“If I were called upon to state in a few words the essence of everything I was trying to say both as a novelist and as a preacher, it would be something like this: Listen to your life. See it for the fathomless mystery that it is. In the boredom and pain of it, no less than in the excitement and gladness: touch, taste, smell your way to the holy and hidden heart of it, because in the last analysis, all moments are key moments, and life itself is grace.” Frederick Buechner
On the way to the Loyola parking garage, a colleague asked me, “What was the best moment of your day?” The question took me by surprise; instinctively I went into “work” mode. Surely, the best moment of my day was clearing all my emails, but maybe it was meeting with the Student Affairs directors to ideate about new ways of having our meetings, or was it surprising an early bird student in the Starbucks line with free coffee? Indeed, all these moments were satisfying; how could I identify just one that was the best?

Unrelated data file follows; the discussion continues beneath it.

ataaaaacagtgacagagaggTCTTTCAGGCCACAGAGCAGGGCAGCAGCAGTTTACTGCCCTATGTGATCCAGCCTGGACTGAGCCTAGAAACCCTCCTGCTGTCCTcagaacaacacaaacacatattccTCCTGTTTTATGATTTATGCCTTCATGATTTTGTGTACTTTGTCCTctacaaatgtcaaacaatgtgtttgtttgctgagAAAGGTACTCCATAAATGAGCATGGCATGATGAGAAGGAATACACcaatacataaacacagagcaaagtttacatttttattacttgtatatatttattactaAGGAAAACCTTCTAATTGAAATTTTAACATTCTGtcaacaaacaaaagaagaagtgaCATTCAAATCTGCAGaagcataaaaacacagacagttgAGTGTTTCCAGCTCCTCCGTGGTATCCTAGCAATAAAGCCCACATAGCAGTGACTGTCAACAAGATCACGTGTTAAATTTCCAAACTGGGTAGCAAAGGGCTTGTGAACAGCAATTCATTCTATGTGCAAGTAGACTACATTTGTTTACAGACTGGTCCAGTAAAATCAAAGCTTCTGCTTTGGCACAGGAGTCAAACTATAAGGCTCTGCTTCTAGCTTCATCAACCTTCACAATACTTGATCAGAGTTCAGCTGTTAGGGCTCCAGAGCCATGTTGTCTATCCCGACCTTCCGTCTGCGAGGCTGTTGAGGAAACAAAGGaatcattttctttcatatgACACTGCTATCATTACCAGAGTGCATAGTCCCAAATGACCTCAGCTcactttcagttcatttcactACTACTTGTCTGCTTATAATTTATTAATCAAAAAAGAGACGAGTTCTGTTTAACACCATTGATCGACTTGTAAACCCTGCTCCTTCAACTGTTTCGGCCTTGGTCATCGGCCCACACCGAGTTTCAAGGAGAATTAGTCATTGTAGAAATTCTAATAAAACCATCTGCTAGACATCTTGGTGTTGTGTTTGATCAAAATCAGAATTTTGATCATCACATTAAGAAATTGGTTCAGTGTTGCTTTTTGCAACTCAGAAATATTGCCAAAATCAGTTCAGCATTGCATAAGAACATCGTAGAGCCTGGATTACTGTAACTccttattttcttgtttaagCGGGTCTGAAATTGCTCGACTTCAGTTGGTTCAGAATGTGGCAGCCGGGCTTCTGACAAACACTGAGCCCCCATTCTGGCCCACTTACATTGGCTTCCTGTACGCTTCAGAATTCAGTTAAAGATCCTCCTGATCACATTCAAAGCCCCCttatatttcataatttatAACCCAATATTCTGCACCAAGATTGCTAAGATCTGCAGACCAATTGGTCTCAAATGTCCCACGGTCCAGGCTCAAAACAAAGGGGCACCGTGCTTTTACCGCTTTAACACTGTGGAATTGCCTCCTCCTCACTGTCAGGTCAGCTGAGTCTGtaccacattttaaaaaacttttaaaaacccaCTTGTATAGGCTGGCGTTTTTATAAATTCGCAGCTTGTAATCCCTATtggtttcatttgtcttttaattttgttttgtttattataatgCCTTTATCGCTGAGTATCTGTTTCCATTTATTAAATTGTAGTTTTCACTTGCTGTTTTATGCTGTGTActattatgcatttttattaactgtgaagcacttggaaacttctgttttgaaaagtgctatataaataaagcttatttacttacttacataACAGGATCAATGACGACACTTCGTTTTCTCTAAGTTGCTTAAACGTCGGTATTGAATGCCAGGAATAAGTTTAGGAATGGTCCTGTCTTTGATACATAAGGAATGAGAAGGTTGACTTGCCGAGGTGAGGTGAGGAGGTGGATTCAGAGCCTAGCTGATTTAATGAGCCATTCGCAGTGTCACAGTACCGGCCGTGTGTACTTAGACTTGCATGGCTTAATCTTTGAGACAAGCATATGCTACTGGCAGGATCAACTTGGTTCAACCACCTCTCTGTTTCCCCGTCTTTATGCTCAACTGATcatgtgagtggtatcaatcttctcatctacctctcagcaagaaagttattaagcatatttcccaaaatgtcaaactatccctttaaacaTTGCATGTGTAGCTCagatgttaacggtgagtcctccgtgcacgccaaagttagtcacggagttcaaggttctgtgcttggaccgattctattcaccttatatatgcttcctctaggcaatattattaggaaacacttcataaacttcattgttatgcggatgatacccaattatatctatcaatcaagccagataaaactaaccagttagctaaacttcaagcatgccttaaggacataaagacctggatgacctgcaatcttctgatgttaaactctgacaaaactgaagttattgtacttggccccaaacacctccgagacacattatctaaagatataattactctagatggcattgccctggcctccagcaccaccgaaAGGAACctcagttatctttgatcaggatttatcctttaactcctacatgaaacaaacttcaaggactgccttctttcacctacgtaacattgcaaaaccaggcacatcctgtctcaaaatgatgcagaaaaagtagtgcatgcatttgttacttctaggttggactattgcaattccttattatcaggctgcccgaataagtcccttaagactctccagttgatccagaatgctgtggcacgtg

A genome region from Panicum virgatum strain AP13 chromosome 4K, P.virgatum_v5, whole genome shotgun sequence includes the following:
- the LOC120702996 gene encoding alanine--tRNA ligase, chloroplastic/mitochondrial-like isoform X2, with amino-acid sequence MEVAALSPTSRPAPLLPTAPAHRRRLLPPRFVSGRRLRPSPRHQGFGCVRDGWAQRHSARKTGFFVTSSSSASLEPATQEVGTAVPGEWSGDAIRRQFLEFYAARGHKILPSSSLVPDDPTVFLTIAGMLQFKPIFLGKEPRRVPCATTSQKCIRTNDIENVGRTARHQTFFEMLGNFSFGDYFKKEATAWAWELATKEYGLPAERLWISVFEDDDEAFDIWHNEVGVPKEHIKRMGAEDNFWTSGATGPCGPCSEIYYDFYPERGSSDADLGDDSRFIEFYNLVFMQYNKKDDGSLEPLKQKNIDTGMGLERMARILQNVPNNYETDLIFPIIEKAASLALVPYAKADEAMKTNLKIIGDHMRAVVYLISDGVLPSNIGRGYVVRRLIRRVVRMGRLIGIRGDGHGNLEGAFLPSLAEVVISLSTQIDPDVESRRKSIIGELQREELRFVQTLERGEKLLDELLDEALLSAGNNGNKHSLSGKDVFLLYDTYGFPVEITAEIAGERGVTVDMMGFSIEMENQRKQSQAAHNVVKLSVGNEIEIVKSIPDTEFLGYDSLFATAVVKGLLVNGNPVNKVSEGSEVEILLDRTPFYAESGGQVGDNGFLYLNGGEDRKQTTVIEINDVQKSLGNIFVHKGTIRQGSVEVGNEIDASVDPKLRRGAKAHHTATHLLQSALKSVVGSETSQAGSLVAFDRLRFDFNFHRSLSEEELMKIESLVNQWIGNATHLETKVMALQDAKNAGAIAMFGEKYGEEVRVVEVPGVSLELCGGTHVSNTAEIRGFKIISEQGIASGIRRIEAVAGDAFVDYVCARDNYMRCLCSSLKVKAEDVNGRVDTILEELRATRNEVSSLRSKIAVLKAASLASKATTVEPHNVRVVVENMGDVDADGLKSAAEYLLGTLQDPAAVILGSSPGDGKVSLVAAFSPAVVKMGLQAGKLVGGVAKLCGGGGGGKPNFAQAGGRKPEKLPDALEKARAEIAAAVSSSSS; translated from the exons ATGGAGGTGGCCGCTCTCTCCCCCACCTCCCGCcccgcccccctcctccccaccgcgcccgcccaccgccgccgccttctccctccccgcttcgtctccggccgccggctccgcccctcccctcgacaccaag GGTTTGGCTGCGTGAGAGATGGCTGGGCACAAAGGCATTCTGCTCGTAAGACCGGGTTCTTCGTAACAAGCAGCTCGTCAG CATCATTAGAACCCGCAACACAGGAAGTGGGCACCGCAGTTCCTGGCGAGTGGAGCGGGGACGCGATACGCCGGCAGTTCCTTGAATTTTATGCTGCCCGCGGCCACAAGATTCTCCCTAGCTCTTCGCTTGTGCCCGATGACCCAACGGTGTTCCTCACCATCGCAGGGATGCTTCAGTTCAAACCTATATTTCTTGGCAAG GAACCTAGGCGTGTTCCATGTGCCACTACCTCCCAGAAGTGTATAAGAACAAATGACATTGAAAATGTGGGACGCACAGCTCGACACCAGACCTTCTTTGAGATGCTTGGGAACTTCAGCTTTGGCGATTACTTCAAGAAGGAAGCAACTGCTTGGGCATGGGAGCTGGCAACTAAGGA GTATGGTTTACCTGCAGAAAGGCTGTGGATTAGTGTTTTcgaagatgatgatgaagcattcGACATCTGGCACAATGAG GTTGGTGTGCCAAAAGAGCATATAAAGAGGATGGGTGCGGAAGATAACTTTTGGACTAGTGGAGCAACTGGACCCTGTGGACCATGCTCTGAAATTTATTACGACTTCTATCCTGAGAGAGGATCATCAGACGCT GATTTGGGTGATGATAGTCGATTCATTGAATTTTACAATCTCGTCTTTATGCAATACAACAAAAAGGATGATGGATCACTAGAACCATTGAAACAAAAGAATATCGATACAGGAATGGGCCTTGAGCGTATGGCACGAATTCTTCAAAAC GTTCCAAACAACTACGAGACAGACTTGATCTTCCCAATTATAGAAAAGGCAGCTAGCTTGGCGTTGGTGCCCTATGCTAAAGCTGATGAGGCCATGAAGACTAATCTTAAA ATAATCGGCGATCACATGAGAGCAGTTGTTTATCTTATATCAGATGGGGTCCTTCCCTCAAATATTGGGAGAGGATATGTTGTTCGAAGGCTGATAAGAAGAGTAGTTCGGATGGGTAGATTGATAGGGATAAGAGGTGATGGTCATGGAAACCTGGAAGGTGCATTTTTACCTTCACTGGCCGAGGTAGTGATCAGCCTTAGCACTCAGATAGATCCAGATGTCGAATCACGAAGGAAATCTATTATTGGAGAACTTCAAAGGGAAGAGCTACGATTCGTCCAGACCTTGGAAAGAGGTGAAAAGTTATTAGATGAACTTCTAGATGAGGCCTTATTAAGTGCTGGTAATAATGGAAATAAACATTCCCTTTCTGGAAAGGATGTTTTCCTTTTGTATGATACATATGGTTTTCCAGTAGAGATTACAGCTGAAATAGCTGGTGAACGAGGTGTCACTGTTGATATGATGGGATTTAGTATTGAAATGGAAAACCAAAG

The word “best” implies superiority over simply other good moments. Even though I felt a bit paralyzed in my attempt at an answer, her simple question highlighted the importance of mindfulness. Each moment has the potential to be the “best” if we give our full attention to it. We so rarely stay “in the moment.” We are eager to get on to the next best thing that captures our attention and imagination. Staying in the moment requires us to pay attention to the “here and now,” rather than to simply respond to an event or get lost in the noise around us.
Jon Kabat-Zinn writes about mindfulness and reminds us “in the Asian languages, the word for mind and the word for heart are the same word. So when we hear the word mindfulness, we have to inwardly also hear heart fullness in order to grasp it as a concept, and especially as a way of being.” What would our lives be like if in this new year we became both more mindful and held our hearts full?